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mitchell akiyama, "hope that lines don't cross"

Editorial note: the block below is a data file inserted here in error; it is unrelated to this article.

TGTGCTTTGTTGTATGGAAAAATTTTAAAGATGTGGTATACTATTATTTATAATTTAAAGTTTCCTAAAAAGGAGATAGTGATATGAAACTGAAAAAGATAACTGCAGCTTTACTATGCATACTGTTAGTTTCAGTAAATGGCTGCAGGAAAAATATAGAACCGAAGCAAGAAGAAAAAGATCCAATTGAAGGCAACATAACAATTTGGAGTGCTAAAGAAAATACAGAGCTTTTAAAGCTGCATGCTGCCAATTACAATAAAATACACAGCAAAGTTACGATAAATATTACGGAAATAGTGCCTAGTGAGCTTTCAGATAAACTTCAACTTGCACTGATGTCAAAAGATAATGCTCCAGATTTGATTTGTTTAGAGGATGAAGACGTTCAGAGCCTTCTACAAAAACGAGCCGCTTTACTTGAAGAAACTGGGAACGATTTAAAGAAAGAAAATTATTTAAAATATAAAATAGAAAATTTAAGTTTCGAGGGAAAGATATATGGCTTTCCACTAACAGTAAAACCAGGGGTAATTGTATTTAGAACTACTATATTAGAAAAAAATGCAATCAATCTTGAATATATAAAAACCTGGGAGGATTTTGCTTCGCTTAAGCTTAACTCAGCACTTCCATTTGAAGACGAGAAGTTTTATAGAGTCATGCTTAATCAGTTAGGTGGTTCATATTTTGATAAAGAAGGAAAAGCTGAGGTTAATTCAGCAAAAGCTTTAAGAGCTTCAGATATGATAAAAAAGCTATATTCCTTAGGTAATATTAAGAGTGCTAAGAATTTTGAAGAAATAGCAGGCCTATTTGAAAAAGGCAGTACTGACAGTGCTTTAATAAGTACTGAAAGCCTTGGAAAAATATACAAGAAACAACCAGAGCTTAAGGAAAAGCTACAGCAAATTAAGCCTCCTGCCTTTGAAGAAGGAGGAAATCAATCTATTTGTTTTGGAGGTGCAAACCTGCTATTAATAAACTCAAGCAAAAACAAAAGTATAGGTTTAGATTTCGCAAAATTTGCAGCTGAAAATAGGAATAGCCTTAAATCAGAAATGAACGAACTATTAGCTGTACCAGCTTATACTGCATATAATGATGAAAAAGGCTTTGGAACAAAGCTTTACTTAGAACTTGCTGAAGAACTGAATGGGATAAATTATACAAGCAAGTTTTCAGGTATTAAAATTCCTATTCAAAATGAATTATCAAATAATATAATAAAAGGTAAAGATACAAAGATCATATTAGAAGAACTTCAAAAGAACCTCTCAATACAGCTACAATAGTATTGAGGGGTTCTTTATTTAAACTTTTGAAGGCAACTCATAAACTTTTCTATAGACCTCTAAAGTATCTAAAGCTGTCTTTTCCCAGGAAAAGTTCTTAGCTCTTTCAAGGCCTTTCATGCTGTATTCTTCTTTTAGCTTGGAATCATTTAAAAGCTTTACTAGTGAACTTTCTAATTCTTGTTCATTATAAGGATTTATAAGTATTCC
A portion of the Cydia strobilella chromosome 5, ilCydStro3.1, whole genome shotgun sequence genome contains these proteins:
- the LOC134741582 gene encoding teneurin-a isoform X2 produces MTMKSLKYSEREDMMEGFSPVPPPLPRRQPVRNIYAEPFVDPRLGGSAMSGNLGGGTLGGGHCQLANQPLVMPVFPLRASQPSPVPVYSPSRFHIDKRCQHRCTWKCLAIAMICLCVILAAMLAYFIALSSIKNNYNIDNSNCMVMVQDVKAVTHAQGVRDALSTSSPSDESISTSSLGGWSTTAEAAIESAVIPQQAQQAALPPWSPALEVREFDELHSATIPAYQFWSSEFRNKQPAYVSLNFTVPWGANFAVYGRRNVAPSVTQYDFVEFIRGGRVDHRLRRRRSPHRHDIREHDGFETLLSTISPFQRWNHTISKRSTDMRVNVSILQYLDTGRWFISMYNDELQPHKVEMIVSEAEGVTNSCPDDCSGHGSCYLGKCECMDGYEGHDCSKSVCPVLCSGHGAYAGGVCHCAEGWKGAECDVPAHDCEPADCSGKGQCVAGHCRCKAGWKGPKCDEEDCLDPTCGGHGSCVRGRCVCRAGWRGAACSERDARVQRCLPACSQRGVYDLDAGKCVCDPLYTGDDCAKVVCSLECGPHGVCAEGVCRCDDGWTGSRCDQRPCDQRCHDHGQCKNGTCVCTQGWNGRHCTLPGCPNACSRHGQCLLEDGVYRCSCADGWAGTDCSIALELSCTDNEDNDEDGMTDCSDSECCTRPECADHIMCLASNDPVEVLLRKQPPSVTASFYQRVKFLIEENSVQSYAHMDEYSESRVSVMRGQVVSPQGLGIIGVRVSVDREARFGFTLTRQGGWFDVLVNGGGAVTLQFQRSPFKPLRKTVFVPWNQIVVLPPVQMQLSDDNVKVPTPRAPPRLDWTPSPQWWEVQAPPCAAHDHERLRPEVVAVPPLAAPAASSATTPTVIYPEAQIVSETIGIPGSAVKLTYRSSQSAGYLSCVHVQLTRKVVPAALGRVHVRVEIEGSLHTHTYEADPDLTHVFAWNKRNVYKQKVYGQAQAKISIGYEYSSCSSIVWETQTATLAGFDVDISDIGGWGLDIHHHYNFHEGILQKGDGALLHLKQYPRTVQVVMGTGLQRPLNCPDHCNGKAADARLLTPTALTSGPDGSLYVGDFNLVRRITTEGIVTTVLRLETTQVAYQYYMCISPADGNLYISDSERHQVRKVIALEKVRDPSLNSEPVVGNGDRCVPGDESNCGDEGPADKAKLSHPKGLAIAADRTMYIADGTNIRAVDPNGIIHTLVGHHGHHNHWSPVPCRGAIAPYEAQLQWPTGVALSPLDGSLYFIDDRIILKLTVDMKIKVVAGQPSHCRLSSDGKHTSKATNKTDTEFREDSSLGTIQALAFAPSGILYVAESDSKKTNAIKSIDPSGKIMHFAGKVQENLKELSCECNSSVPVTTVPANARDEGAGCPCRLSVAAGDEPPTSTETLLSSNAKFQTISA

Newcomer Mitchell Akiyama is the first release of Alien8's newsub-label, Substractif. On this, his first 'proper' album release, theMontreal-based Akiyama has assembled a library of field recordings, andprovided a complimentary score, at times with sampled, rhytmically andtonally restructured manipulations of the recordings. It's an excercisein a laptop-driven ambient dub soup, and at times the sounds have beenso far removed from their original state, that the toil in the processis almost entirely unnoticable. Don't take that the wrong way, however,it's a wonderful disc which has certainly grown on me incredibly. Thereisn't a piece of work on this album that doesn't take a fair amount oftime to evolve, however, so patience is essential to a listening.Akiyama is another case for my argument that greatness in electronicmusic can come from a understanding of organic music and composition,in that he allegedly comes from a jazz background. 'Hope' could easilybe like what a Pole album would sound like if Stefan Betke changed someof the stinking preset sounds for every track. It plays mind tricks ontracks like "Concentrate On One Leg" when the established beat breaksup at random places while a hypnotising throbbing tone never backsdown. Its unobtrusive beats, lengthy delays and a keen sense ofcomposition combine to make for a charming listen late at night withthe lights off and windows open while a cool breeze passes through onoccasion.